• Tons of encouragement
  • Tons of praise.
  • A Dog Trainer (optional  ….If you need assistance finding a professional trainer in your area, you can find a great list of them by contacting the IACP)

Begin your regimen by putting the dog on their leash, and showing your child how to do the first easy basic command of “SIT.” Remember, even if your dog knows it, the point is to let your child be the dog’s new teacher. Have your child hold the treat in their hand, bring their hand up slowly, and tell the dog to “SIT”.  If he does not do it, do not let your child get frustrated or disappointed. Listen closely to how your child said it…. Did they whisper it? Did they look the dog in the eyes? If they whispered it, tell your child, “You did it right! But I am not quite sure he heard you. Try it again, but this time a bit louder” And let them do it again. And again, and again and again. Praise your child and the dog. Laugh with your child! If your child was looking at the floor, point it out in a non-judgmental way by saying something like, “I’m not sure Fido knew you were talking to him!! Can you look him in the eyes this time…. Just to make sure he knows who you were talking to?” And let them do it again!

As your dog starts to respond more and more to your child (as they most certainly will, because dogs listen to those who are willing to lead them!) you will see your child’s confidence grow more and more each day. Then here is the amazing thing that happens with their interpersonal relationships…. The mind- set of how the dog listened and respected them when they were strong and confident with it, starts to slowly be practiced on friends. And when friends respond the same way….. well, the sky’s the limit! How do I know all this? Because it happened with me, and a young girl I once knew. And so many other children since I have become a dog trainer. Let them get involved. Let them take an active role (age and size appropriate, of course….. I would not recommend giving a small four year old the leash of a ten month old Golden Retriever…. Remember, we want to set them up for success, not failure, so know your child, know your dog, and let them do tasks together that they can accomplish!) Let them feel proud of themselves!

And one other important thing I do not want to forget to mention….. we are not trying to correct the kids, but to encourage them. So it is okay to say things like, “LOUDER!!!” or “STRONGER!!!!” or “I DON’T THINK HE’S LOOKING YOU IN THE EYE!” But be very careful of critiquing and accidentally criticizing. Remember, how your child holds the leash….. not important. How your child holds their own head up…. Super important!!!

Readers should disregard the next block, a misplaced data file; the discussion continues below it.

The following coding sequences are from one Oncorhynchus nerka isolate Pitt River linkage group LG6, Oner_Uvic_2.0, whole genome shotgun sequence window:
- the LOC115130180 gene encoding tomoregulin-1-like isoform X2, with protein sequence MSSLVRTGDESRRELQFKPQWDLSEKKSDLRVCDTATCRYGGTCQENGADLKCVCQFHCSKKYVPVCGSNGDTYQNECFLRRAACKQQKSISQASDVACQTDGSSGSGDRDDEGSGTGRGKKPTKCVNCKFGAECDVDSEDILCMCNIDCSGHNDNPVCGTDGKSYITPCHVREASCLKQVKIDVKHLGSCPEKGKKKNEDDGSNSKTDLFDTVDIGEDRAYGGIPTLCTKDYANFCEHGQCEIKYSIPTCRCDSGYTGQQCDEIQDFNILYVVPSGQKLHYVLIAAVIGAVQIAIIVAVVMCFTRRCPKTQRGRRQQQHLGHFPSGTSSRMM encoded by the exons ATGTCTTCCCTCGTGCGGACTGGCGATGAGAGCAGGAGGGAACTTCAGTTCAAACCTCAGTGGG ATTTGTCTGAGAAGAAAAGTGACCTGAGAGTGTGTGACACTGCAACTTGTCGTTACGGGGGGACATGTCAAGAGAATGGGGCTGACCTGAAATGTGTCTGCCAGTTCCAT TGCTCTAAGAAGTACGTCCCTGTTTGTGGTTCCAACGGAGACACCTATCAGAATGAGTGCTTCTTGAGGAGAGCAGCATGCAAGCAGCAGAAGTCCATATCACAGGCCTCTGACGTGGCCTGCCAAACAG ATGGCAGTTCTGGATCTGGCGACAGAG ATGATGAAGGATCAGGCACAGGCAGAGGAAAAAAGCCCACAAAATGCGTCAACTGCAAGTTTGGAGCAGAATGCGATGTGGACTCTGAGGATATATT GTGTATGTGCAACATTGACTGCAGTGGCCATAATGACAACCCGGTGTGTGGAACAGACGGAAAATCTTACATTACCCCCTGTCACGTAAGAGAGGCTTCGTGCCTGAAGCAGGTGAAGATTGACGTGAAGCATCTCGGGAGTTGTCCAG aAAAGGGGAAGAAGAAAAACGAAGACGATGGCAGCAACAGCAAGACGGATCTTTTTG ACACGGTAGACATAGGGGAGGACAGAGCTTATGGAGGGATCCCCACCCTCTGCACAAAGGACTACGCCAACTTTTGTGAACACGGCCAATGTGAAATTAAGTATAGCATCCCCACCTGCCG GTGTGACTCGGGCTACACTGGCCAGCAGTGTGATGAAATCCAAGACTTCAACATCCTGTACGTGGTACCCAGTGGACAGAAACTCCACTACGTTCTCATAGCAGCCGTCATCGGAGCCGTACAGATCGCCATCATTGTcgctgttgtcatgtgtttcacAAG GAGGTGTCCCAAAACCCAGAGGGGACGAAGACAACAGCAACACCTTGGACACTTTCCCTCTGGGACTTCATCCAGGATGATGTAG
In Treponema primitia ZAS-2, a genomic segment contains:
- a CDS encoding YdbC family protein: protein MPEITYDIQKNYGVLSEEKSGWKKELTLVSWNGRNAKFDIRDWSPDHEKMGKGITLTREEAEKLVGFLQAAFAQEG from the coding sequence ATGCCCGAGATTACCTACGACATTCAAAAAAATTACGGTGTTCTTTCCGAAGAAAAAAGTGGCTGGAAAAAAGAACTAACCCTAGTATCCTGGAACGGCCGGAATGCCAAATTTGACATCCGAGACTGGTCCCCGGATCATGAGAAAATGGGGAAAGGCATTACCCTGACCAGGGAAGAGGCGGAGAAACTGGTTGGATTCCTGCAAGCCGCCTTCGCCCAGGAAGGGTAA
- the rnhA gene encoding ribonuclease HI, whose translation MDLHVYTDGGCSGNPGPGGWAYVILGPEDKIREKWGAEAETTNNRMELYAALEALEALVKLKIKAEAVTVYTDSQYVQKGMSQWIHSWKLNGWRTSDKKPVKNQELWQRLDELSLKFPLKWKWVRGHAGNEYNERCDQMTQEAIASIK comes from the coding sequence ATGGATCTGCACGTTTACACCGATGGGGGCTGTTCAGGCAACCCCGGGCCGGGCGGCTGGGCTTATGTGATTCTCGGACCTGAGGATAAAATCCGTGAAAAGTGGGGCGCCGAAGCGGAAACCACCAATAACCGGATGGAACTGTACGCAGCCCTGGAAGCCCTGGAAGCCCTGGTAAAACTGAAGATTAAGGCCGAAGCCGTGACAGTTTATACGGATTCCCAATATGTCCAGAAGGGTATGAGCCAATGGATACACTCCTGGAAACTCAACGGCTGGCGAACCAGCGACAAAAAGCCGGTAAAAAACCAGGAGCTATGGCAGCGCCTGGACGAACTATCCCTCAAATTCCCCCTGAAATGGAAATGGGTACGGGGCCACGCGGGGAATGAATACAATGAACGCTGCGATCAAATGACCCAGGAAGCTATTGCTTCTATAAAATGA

Let’s let our dogs help us to raise happy, confident and self assured youngsters!!!   And extra training for Fido is never a bad thing!!!

About the Author

I trained as an EMT in NY, than recertified in Atlanta. I loved being an EMT and was involved with it for several years. I worked on the “Rainbow Response Unit” at Egleston’s Children’s Hospital in Atlanta, and when not on a call, worked in the PICU and NICU, which was both a blessing as well as a heartache because I learned and saw so much. Helping to create a child safety seat for ambulances was my way of making sure children who were already compromised health-wise, would not be put in any more danger. When I realiized I could no longer be an EMT due to medical reasons, I found an alternate outlet for my desire to nuture and protect; I became a dog trainer...something that was always a second love and passion for me. Now, whenever possible, I combine my passion for children and canines by working to make the world a safer place for both. Suzanne is a member of the PedSafe Expert team

Comments

4 Responses to “Building a Child’s Confidence Through Dog Training”

  1. Sandy Schnee says:

    Great article! I am as proud of your ability to write so beautifully and openly about what it took for you to feel pride and accomplishment in YOUR life, as I am about your willingness to “put it all out there” for others to see and be helped by what you’ve learned. I love you a lot……Mom

    • Suzanne Hantke says:

      Thanks Mom! I would never be where I am today without your support and encouragement every step of my journey. There was a time when I was ‘secretive’ and tried to hide the obstacles and challenges I have had to face…. but I learned that secrecy causes shame. I had nothing to be ashamed of, and everything to be proud of. It may have taken me twice as long as others to get to where I wanted to be, but because I had to work so hard for it, I think the reward was twice as sweet! And besides, by me trying to ‘hide’ my past, I realized I was being selfish and denying others the opportunity to know that it can be done and change is possible!! That’s what the rooms of recovery are all about…. one addict helping another. Taking a struggling newcomer, and showing them that change is possible and life can be great!!!